Cloudera Engineering Blog · General Posts
In this installment of “Meet the Project Founder”, meet Apache Oozie PMC member (and ASF member) Alejandro Abdelnur, the Cloudera software engineer who founded what eventually became the Apache Oozie project in 2011. Alejandro is also on the PMC of Apache Hadoop.
What led you to your project idea(s)?
We announced a leadership change at Cloudera today. Tom Reilly, formerly CEO at Arcsight, is joining us in my old role – CEO – and I am assuming two new posts: Chief Strategy Officer and Chairman of the Board of Directors.
When we started the company five years ago, almost no one had heard of Apache Hadoop. Big Data, to the extent the term was used at all, was strictly a consumer internet phenomenon. No other enterprise vendor believed the platform mattered.
For those of you who missed the show, session video and presentation slides (as well as photos) will be available via hbasecon.com in a few weeks. (To be notified, follow @cloudera or @ClouderaEng.) Although it’s not quite as good as being there with the rest of the community, you’ll still be able to partake from the real-world experiences of Apache HBase users like Facebook, Box, Yahoo!, Salesforce.com, Pinterest, Twitter, Groupon, and more.
Today is a big day: Cloudera is not only urging our customers to “Unaccept the Status Quo” (the continued and accelerating spending on data warehousing, expensive data storage, and associated software licenses), but we also announced that Cloudera Search has entered public beta. Now anyone who knows how to do a Google search can query data stored in Cloudera’s Platform for Big Data.
In this post, however, I’d like to explain the new, simpler product naming/packaging structure that will make adopting and deploying Cloudera more straightforward.
Introducing Cloudera Standard
One of the unexpected pleasures of open source development is the way that technologies adapt and evolve for uses you never originally anticipated.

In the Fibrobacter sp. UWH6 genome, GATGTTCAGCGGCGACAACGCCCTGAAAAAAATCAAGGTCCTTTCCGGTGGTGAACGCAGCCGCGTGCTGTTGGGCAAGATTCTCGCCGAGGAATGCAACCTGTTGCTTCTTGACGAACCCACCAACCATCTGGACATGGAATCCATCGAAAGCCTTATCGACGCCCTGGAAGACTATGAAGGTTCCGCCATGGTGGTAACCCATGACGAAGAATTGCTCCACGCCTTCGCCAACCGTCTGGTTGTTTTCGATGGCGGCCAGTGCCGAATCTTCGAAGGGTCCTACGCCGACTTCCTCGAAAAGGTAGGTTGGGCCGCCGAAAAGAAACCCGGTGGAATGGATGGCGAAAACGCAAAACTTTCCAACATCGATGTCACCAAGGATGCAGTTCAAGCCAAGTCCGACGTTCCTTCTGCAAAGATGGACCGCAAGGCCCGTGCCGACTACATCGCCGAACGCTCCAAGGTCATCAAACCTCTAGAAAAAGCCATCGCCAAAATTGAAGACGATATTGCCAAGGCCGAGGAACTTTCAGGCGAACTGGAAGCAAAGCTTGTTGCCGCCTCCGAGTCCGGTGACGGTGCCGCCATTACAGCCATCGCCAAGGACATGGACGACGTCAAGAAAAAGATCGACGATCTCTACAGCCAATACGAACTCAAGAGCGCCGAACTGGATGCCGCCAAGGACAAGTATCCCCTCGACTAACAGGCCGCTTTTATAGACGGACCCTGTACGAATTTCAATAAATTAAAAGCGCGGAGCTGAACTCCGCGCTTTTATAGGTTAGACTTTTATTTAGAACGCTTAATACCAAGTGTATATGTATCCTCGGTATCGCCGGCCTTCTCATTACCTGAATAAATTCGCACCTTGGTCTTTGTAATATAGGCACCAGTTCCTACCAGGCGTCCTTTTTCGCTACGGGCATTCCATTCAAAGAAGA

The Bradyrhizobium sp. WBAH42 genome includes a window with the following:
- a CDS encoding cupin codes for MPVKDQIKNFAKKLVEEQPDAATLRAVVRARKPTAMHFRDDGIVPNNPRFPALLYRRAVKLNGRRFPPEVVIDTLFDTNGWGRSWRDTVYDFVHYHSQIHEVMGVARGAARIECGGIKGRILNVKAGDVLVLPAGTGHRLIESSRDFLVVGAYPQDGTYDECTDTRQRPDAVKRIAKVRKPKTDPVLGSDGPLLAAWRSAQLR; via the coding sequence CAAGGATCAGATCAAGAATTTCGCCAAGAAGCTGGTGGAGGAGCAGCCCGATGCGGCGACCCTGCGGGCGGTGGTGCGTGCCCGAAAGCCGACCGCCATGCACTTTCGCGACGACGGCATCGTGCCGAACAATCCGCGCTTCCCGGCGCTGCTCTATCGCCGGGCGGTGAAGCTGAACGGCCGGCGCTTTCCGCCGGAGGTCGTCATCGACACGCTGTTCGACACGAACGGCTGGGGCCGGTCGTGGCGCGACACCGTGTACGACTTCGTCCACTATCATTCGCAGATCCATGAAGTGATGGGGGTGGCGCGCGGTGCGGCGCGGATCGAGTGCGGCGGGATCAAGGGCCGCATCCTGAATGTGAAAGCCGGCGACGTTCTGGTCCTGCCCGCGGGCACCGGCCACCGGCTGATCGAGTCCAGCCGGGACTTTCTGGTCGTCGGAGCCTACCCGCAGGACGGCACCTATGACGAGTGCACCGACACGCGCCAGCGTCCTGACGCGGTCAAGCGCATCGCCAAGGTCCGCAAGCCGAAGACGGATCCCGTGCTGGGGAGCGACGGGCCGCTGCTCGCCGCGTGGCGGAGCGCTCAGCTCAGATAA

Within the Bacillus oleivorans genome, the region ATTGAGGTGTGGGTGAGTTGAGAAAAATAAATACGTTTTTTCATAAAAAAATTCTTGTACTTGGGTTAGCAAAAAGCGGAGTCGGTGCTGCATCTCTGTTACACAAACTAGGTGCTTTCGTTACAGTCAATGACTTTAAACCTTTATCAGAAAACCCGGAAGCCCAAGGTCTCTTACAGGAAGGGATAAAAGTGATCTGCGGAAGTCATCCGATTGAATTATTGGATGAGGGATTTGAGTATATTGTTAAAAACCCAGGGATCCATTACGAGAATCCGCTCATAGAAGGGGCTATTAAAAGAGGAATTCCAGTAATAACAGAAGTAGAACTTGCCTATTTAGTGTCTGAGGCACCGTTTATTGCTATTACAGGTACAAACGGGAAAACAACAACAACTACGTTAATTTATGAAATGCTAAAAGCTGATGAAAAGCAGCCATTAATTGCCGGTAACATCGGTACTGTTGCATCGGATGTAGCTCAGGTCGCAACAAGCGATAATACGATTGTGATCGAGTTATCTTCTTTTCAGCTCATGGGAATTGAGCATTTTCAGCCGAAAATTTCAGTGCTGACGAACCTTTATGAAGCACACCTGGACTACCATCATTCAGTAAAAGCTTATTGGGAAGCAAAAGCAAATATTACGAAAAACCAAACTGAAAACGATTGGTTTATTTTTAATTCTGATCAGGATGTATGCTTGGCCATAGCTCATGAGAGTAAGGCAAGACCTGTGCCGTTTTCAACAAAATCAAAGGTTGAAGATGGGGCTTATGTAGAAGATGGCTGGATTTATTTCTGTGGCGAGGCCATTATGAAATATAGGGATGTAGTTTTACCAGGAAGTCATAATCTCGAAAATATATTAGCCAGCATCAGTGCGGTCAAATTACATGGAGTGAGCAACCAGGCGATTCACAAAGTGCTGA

Seven years ago, Apache Hadoop sprang from a project based on Apache Lucene, aiming to solve a search problem: how to scalably store and index the internet. Today, it’s my pleasure to announce Cloudera Search, which uses Lucene (among other things) to make search solve a Hadoop problem: how to let non-technical users interactively explore and analyze data in Hadoop.
As we march toward HBaseCon 2013 (June 13 in San Francisco), it’s time to bring you a preview of the Internals track (see the Operations track preview here) — the track guaranteed to be of most interest to Apache HBase developers and other people tracking the progress of the code base.
I’m pleased to announce that CDH 4.3 is released and available for download. This is the third quarterly update to our GA shipping CDH 4 line and the 17th significant release of our 100% open source Apache Hadoop distribution.
CDH 4.3 is primarily focused on maintenance. There are more than 400 bug fixes included in this release across the components of the CDH stack. This represents a great step forward in quality, security, and performance.
Mark your calendars, all you data cyclists!
I’m visiting Paris, London, and Edinburgh this June. When I travel I like to talk to locals. And, wherever I am, I like to bicycle. So, I thought I might combine these interests and host “data rides” in these three cities.
The schedule/agenda grid for HBaseCon 2013 (rapidly approaching: June 13 in San Francisco) is a thing of beauty.
The post below was originally published at blogs.apache.org/hbase. We re-publish it here for your convenience.
Apache HBase is a distributed big data store modeled after Google’s Bigtable paper. As with all distributed systems, knowing what’s happening at a given time can help spot problems before they arise, debug on-going issues, evaluate new usage patterns, and provide insight into capacity planning.